Sue Darling’s prep hoops records teeter on extinction. Only the 20.9 points-per-game mark set in 1978 still hangs in the Canyon Del Oro gym.
Though her family enjoys reminding her of that fact, Darling’s happy back at home in Tucson.
This fall, she rounds out her winding career as an assistant women’s basketball coach, recently hired by rookie Arizona head coach Niya Butts.
“Obviously I have some pretty good experience and I’ve been around the block a couple of times,” Darling said. “(Butts has) put together a really good staff, and I think we all compliment each other. I just feel fortunate to be a part of it.”
Darling followed her sole year at CDO by playing for the Wildcats, where she captained the 1981 and 1982 squads while earning an education degree.
The Maryland native cut her coaching teeth at Salpointe Catholic, Pima Community College and finally at Amphitheater High before taking a college job at Arizona State in 1990.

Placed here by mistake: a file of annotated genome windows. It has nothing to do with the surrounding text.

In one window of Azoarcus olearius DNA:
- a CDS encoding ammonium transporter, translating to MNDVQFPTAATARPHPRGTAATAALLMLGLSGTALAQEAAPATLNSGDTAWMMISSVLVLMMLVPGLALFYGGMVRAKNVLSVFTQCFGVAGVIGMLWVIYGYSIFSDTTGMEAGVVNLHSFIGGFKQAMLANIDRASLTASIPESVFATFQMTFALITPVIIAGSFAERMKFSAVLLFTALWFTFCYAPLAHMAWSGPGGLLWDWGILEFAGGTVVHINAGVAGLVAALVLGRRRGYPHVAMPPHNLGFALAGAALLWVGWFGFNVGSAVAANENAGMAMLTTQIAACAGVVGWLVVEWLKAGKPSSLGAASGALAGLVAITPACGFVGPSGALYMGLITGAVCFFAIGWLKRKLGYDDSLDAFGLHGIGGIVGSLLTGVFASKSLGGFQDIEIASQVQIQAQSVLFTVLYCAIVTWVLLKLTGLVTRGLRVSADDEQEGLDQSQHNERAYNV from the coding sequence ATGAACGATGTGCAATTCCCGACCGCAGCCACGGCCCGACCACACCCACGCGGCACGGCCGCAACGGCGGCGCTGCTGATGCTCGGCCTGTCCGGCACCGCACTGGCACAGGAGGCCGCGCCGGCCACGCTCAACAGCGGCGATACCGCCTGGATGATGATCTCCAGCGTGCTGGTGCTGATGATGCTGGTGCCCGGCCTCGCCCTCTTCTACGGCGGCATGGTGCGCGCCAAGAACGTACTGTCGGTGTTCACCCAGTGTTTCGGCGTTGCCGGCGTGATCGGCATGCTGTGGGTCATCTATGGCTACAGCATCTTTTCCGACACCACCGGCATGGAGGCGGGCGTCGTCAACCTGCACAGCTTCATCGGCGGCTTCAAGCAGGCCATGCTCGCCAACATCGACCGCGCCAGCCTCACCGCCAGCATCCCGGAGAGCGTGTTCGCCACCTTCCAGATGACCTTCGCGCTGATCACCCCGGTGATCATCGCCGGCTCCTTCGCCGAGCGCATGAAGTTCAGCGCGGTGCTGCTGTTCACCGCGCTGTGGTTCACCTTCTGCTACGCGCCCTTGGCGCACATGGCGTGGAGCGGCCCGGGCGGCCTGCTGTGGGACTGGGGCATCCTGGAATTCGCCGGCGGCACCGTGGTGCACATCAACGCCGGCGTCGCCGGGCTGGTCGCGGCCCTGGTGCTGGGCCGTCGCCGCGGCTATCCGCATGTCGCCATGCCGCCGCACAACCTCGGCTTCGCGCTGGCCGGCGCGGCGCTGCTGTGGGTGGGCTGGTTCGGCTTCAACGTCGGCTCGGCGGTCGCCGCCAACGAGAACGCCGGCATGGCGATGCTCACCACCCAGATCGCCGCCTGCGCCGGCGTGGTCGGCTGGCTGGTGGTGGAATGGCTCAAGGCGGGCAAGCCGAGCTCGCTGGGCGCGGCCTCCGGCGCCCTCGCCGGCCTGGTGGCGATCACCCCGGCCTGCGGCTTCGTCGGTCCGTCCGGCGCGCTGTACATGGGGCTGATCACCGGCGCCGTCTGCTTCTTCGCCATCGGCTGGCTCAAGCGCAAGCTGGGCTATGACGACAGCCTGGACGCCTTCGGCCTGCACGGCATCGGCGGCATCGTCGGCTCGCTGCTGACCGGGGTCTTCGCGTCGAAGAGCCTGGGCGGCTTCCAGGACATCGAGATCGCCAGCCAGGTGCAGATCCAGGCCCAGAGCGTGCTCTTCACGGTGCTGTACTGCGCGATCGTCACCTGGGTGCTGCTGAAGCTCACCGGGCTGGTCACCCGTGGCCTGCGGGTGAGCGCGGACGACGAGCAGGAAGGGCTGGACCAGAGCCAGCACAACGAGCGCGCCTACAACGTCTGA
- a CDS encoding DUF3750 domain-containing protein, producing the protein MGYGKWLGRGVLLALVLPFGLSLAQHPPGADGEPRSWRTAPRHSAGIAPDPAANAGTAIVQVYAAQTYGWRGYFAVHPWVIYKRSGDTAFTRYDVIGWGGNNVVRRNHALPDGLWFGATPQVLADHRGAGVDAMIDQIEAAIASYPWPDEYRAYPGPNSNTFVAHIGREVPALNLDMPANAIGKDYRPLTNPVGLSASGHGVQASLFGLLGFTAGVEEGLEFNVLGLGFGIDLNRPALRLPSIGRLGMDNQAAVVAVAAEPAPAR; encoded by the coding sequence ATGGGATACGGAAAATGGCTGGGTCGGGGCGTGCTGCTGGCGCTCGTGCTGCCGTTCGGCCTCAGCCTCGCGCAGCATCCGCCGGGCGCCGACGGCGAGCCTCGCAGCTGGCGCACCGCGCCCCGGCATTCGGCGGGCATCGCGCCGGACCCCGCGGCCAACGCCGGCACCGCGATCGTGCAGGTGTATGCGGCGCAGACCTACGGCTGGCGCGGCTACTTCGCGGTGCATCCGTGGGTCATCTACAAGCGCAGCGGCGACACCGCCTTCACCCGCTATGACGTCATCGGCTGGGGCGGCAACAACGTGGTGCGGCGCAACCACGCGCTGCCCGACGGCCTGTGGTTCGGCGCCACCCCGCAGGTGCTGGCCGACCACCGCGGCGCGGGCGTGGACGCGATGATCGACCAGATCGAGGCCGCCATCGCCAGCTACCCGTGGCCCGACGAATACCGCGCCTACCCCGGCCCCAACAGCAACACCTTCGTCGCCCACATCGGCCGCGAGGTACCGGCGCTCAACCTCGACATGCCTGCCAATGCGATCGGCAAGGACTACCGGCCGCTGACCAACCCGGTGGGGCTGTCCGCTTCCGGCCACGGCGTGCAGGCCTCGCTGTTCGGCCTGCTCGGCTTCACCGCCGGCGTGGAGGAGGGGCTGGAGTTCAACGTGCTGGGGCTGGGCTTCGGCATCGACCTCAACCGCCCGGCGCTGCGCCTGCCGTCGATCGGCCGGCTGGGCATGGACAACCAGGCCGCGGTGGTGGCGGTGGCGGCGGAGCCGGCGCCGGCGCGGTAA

Darling crossed the country twice, for two more assistant positions at the collegiate and professional levels, before landing her first head coaching post in 1998 at the Air Force Academy.
She lent her assistance at Northwestern in 2001, across Lake Michigan from Butts, an assistant coach at Michigan State at the time.
But wanderlust and the Rocky Mountains again beckoned.
Darling, ready to refresh from coaching life, joined the Boulder Police Department for three years — a sabbatical she coated in trademark deadpan humor.
“I just got to a point in my basketball career where I felt like I needed more tools to motivate the kids,” Darling said. “So I thought I’d go learn how to shoot a gun and use a Taser.”
Darling’s quick-draw wit offered up promise for this year’s hoops squad.
After losing to the Pac-10’s bottom half by an average four points per game, Darling said a little “shoring up” on both ends of the court should yield big changes to the Wildcats.
A small revolution, perhaps, but that’s exactly what Arizona’s looking for during their first year in the Butts era.
Butts should know a winner on sight, having won back-to-back NCAA titles in 1997 and 1998 for Tennessee.
Common friends linked the former strangers, but the coach was instantly won over by Darling’s blend of Arizona ties, analysis and all-around hoops smarts.
“She has the passion for this and her hunger, her fire for Arizona basketball is way, way off the charts,” Butts said.
“The more I work with her, the more I get to know her, the more I know I made the right decision to bring her on board.”